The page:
Hit by a Tourist Boom, Cities Wonder When to Stop Self-Promotion

A tourist takes a photo of the Vancouver skyline. The Canadian city expects 10 million visitors this year.

Vancouver, BC—It’s early morning when the first cruise liner of the day approaches Vancouver’s waterfront. The vessel is one of more than 230 similar ships that will dock here this year, adding its passengers to the stream of 10 million overnight guests that the Western Canada city will host this year.

From now until the end of the summer season, Vancouver will be at 95 percent tourism capacity, according to Gwendal Castellan, manager of Sustainable Destination Development at Tourism Vancouver. That is presenting him and his colleagues with a once-unthinkable challenge: Do they just stop promoting the city?

“We’ve been watching this happen all over the world,” Castellan says. “We haven’t hit those edges [of oversaturation] yet, but we’re not far off.”

The global tourism boom that’s inundated legacy destinations like Venice, Amsterdam, and Barcelona has birthed a term—overtourism—to describe the harried state of a city besieged by too many visitors. A recent report by the World Travel and Tourism Council, Destination 2030, looked at cities’ readiness for tourism growth and concluded that Vancouver, as well as other traditional favorites Amsterdam, Barcelona, Paris, Prague, Rome, San Francisco, Stockholm, and Toronto, had “visitor volumes and activities with potential to cause strain on the city.”

In Vancouver, some signs of this strain can already be seen as the summer tourist season heats up. Quarry Rock, a community hiking trail in North Vancouver, became an international destination seemingly overnight, drawing tour buses that local parking lots were never intended to accommodate. The sudden popularity led to gridlock and community tension, with signs for miles away warning that the trailhead was full and people should turn back. New parking laws, fines, and overflow areas have attempted to curb some of the crowds. And Tourism Vancouver has stopped promoting the trail altogether in response to residents’ and local officials’ requests.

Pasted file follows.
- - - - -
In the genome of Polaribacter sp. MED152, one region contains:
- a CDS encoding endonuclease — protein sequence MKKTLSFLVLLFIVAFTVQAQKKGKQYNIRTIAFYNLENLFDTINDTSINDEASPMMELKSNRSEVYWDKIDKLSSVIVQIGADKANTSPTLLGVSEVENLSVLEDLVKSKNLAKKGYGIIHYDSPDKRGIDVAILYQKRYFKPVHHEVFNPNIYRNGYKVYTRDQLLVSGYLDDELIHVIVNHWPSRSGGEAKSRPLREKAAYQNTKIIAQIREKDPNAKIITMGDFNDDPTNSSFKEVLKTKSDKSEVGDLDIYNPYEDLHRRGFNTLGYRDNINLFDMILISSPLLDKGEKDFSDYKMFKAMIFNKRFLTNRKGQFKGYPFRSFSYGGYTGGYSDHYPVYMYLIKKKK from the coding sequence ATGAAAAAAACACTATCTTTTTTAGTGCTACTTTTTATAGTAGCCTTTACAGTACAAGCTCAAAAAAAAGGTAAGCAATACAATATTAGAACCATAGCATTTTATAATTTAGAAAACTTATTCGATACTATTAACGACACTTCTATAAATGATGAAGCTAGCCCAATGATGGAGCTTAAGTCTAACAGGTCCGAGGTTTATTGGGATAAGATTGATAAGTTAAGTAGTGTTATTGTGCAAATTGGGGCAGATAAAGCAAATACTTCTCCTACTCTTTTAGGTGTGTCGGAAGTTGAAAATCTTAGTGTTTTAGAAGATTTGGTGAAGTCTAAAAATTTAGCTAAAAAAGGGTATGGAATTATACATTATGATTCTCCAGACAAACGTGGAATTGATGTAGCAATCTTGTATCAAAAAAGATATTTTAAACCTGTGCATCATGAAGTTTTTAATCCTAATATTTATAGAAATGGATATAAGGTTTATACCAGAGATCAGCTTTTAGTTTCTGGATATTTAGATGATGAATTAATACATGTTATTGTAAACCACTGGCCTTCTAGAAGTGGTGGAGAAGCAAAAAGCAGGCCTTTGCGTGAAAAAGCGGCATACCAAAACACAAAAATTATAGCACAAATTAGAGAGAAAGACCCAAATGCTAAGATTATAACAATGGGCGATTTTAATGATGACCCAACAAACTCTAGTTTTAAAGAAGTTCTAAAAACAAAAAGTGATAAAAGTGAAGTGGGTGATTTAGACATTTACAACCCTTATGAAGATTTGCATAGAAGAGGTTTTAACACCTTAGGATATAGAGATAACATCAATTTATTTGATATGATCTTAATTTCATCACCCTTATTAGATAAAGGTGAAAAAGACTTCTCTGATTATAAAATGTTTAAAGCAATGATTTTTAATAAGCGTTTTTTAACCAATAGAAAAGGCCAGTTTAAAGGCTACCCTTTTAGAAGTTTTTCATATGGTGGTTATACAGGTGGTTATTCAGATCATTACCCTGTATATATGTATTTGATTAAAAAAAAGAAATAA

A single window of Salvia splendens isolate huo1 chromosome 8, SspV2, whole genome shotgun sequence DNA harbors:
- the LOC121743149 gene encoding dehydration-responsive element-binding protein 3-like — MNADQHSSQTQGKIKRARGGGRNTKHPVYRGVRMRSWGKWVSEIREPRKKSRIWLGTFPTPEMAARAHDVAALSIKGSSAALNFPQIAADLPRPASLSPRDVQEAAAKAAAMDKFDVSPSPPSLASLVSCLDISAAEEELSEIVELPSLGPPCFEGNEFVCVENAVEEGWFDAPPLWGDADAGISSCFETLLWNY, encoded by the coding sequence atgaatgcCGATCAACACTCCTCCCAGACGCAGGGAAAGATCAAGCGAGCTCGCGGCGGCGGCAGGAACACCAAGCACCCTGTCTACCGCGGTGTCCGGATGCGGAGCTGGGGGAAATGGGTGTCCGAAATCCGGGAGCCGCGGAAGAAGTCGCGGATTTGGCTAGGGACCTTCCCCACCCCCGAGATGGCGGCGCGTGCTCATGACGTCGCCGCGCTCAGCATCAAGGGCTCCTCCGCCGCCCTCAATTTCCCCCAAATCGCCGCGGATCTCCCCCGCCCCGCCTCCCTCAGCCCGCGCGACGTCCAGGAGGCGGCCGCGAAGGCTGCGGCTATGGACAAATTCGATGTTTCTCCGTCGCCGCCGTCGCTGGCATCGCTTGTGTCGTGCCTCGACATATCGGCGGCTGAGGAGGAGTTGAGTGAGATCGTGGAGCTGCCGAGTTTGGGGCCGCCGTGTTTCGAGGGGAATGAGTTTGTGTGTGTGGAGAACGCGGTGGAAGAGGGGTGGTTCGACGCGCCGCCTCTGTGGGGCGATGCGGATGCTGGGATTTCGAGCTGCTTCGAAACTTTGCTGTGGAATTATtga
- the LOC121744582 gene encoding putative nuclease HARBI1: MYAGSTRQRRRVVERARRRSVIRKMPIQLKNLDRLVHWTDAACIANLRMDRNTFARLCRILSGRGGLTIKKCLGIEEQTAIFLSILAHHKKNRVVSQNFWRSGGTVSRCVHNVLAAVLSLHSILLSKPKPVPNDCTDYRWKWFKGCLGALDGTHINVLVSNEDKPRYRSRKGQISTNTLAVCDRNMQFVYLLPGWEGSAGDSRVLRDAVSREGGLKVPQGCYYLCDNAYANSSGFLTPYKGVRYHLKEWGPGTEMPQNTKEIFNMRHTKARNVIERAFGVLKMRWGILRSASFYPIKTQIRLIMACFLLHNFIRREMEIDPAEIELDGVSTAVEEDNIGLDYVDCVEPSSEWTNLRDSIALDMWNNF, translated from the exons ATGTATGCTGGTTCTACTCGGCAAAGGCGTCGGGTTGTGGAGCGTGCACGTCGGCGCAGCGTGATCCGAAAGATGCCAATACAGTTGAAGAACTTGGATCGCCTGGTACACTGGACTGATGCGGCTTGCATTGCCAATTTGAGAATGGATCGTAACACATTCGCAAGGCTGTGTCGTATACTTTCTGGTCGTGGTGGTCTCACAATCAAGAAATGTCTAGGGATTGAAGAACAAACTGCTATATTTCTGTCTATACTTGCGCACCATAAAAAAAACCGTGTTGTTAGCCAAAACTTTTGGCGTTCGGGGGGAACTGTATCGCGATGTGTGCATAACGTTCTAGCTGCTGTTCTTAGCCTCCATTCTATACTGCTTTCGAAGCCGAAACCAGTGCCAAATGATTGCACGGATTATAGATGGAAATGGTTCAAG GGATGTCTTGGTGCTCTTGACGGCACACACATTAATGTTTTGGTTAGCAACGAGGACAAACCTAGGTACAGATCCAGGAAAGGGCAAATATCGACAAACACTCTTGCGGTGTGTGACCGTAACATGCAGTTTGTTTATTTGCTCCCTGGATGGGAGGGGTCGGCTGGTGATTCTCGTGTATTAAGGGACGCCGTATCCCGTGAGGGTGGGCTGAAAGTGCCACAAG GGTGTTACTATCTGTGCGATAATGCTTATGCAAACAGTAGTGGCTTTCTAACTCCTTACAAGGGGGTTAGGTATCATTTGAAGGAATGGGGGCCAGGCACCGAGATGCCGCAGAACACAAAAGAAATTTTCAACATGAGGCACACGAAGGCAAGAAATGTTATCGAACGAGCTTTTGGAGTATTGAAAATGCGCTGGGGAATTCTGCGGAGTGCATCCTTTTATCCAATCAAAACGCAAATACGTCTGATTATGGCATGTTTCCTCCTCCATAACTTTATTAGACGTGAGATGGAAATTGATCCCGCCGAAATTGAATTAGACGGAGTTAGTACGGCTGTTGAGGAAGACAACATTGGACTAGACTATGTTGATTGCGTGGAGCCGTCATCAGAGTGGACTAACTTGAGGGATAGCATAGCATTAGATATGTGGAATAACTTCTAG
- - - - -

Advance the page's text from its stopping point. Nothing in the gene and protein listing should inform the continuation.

For Castellan, the Quarry Rock problem was another sign of how visitors who come to Vancouver to enjoy its abundance of natural areas can quickly come into conflict with residents who prize a certain amount of serenity. In the city’s centerpiece downtown green space, Stanley Park, tourists are crowding bike trails and making rider etiquette a growing issue. “We have to ask, are we at the edge yet, when we need to move cyclists (off the trails and onto the streets)?” Castellan asked. “The challenge is, what is the signal? You want to determine how to respond appropriately.”